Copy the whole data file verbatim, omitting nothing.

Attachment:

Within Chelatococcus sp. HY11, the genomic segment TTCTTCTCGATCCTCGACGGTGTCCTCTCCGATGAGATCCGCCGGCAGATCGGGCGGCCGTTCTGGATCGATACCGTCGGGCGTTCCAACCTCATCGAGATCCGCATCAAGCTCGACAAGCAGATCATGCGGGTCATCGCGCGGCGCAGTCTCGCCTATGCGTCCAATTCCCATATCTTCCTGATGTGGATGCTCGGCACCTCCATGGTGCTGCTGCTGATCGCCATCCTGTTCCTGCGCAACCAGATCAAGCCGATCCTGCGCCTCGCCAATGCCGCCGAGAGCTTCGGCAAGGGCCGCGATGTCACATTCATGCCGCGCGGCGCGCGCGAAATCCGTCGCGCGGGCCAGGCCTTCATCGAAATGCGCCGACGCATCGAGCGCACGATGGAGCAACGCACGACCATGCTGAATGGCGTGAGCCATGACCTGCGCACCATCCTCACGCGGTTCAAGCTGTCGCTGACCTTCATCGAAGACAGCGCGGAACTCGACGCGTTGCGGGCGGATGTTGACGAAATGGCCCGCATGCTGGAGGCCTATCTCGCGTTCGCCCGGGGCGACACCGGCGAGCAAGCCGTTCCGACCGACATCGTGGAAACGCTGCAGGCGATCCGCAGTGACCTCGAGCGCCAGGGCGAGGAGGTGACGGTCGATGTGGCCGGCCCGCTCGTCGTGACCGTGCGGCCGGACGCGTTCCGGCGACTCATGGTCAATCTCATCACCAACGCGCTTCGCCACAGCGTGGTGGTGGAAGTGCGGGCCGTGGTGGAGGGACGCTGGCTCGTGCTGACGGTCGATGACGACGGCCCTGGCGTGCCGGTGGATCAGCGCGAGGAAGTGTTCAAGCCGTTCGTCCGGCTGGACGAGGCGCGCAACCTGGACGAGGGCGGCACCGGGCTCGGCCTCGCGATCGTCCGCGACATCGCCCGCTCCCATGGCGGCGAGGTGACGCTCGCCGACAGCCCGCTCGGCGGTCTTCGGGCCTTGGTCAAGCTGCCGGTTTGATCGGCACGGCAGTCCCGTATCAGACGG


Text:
Within Chelatococcus sp. HY11, the genomic segment TTCTTCTCGATCCTCGACGGTGTCCTCTCCGATGAGATCCGCCGGCAGATCGGGCGGCCGTTCTGGATCGATACCGTCGGGCGTTCCAACCTCATCGAGATCCGCATCAAGCTCGACAAGCAGATCATGCGGGTCATCGCGCGGCGCAGTCTCGCCTATGCGTCCAATTCCCATATCTTCCTGATGTGGATGCTCGGCACCTCCATGGTGCTGCTGCTGATCGCCATCCTGTTCCTGCGCAACCAGATCAAGCCGATCCTGCGCCTCGCCAATGCCGCCGAGAGCTTCGGCAAGGGCCGCGATGTCACATTCATGCCGCGCGGCGCGCGCGAAATCCGTCGCGCGGGCCAGGCCTTCATCGAAATGCGCCGACGCATCGAGCGCACGATGGAGCAACGCACGACCATGCTGAATGGCGTGAGCCATGACCTGCGCACCATCCTCACGCGGTTCAAGCTGTCGCTGACCTTCATCGAAGACAGCGCGGAACTCGACGCGTTGCGGGCGGATGTTGACGAAATGGCCCGCATGCTGGAGGCCTATCTCGCGTTCGCCCGGGGCGACACCGGCGAGCAAGCCGTTCCGACCGACATCGTGGAAACGCTGCAGGCGATCCGCAGTGACCTCGAGCGCCAGGGCGAGGAGGTGACGGTCGATGTGGCCGGCCCGCTCGTCGTGACCGTGCGGCCGGACGCGTTCCGGCGACTCATGGTCAATCTCATCACCAACGCGCTTCGCCACAGCGTGGTGGTGGAAGTGCGGGCCGTGGTGGAGGGACGCTGGCTCGTGCTGACGGTCGATGACGACGGCCCTGGCGTGCCGGTGGATCAGCGCGAGGAAGTGTTCAAGCCGTTCGTCCGGCTGGACGAGGCGCGCAACCTGGACGAGGGCGGCACCGGGCTCGGCCTCGCGATCGTCCGCGACATCGCCCGCTCCCATGGCGGCGAGGTGACGCTCGCCGACAGCCCGCTCGGCGGTCTTCGGGCCTTGGTCAAGCTGCCGGTTTGATCGGCACGGCAGTCCCGTATCAGACGG